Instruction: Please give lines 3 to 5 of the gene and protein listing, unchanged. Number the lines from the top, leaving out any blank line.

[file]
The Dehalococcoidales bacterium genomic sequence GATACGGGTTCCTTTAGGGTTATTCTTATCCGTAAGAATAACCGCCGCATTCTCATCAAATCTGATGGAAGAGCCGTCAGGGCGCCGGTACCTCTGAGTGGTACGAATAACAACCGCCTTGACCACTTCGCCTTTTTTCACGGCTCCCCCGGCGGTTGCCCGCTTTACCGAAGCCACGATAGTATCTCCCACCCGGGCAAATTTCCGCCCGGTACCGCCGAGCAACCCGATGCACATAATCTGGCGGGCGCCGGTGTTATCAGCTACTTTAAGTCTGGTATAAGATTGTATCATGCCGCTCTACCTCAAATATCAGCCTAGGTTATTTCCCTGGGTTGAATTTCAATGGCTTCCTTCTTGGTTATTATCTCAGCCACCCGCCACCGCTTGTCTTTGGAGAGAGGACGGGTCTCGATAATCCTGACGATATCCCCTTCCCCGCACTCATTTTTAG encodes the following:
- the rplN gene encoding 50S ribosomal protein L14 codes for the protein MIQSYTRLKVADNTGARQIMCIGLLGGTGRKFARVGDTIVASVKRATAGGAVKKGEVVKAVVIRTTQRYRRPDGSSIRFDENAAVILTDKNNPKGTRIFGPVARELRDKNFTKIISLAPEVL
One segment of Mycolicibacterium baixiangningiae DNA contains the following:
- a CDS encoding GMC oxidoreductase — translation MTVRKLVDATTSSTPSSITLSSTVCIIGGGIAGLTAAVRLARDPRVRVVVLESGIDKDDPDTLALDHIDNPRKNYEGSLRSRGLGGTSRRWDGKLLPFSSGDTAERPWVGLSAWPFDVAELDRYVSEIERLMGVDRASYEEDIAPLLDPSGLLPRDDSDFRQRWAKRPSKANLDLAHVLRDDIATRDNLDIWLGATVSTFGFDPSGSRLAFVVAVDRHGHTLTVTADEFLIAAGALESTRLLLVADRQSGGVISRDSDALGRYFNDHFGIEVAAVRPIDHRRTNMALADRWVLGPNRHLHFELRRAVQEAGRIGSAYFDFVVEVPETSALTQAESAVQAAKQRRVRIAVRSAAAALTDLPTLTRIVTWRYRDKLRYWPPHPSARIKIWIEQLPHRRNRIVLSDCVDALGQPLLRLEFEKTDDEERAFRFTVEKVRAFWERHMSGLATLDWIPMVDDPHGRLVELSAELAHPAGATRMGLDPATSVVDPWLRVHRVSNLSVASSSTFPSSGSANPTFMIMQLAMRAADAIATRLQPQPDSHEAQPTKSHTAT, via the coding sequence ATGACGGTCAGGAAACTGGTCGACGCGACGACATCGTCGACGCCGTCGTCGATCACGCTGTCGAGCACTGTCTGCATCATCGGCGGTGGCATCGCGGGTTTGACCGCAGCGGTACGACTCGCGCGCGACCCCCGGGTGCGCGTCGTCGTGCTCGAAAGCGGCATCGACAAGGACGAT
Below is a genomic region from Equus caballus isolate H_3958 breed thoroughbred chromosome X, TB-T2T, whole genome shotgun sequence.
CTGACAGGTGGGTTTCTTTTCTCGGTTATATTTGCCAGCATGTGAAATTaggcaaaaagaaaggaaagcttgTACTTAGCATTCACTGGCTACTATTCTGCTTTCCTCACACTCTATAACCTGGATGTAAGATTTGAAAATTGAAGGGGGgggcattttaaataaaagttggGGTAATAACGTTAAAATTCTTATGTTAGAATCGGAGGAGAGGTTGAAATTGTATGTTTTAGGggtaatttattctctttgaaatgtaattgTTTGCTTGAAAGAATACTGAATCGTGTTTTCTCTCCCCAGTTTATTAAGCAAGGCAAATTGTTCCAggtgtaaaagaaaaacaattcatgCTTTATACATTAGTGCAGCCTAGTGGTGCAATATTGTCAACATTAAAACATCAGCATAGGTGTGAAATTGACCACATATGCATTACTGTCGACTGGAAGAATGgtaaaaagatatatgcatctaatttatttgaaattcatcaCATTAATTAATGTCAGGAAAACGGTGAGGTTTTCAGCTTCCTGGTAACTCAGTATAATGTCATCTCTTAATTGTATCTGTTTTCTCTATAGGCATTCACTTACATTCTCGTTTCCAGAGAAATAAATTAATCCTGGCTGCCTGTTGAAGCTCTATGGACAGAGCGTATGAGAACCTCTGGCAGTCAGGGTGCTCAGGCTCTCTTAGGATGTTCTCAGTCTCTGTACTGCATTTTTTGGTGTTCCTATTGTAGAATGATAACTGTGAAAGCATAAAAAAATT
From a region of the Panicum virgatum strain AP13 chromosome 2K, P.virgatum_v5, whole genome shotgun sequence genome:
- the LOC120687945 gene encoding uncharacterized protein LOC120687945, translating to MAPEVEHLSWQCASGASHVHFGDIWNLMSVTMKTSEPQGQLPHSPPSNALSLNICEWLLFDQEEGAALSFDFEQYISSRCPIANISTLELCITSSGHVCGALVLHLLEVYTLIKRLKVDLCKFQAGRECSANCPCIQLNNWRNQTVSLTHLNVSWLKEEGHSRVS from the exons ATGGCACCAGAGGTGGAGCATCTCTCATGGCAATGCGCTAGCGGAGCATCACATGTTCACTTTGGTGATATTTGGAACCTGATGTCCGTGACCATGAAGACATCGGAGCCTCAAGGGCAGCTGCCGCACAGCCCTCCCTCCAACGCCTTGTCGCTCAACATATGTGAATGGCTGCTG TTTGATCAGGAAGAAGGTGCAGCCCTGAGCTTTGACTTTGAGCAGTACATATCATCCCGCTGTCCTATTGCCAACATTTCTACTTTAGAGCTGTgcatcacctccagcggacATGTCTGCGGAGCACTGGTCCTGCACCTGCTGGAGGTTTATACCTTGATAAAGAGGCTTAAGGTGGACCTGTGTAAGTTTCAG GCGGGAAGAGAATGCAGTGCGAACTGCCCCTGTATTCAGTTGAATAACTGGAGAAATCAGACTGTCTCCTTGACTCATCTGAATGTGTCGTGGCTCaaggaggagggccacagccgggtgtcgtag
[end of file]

One segment of Mycolicibacterium baixiangningiae DNA contains the following:
- a CDS encoding GMC oxidoreductase — translation MTVRKLVDATTSSTPSSITLSSTVCIIGGGIAGLTAAVRLARDPRVRVVVLESGIDKDDPDTLALDHIDNPRKNYEGSLRSRGLGGTSRRWDGKLLPFSSGDTAERPWVGLSAWPFDVAELDRYVSEIERLMGVDRASYEEDIAPLLDPSGLLPRDDSDFRQRWAKRPSKANLDLAHVLRDDIATRDNLDIWLGATVSTFGFDPSGSRLAFVVAVDRHGHTLTVTADEFLIAAGALESTRLLLVADRQSGGVISRDSDALGRYFNDHFGIEVAAVRPIDHRRTNMALADRWVLGPNRHLHFELRRAVQEAGRIGSAYFDFVVEVPETSALTQAESAVQAAKQRRVRIAVRSAAAALTDLPTLTRIVTWRYRDKLRYWPPHPSARIKIWIEQLPHRRNRIVLSDCVDALGQPLLRLEFEKTDDEERAFRFTVEKVRAFWERHMSGLATLDWIPMVDDPHGRLVELSAELAHPAGATRMGLDPATSVVDPWLRVHRVSNLSVASSSTFPSSGSANPTFMIMQLAMRAADAIATRLQPQPDSHEAQPTKSHTAT, via the coding sequence ATGACGGTCAGGAAACTGGTCGACGCGACGACATCGTCGACGCCGTCGTCGATCACGCTGTCGAGCACTGTCTGCATCATCGGCGGTGGCATCGCGGGTTTGACCGCAGCGGTACGACTCGCGCGCGACCCCCGGGTGCGCGTCGTCGTGCTCGAAAGCGGCATCGACAAGGACGAT
Below is a genomic region from Equus caballus isolate H_3958 breed thoroughbred chromosome X, TB-T2T, whole genome shotgun sequence.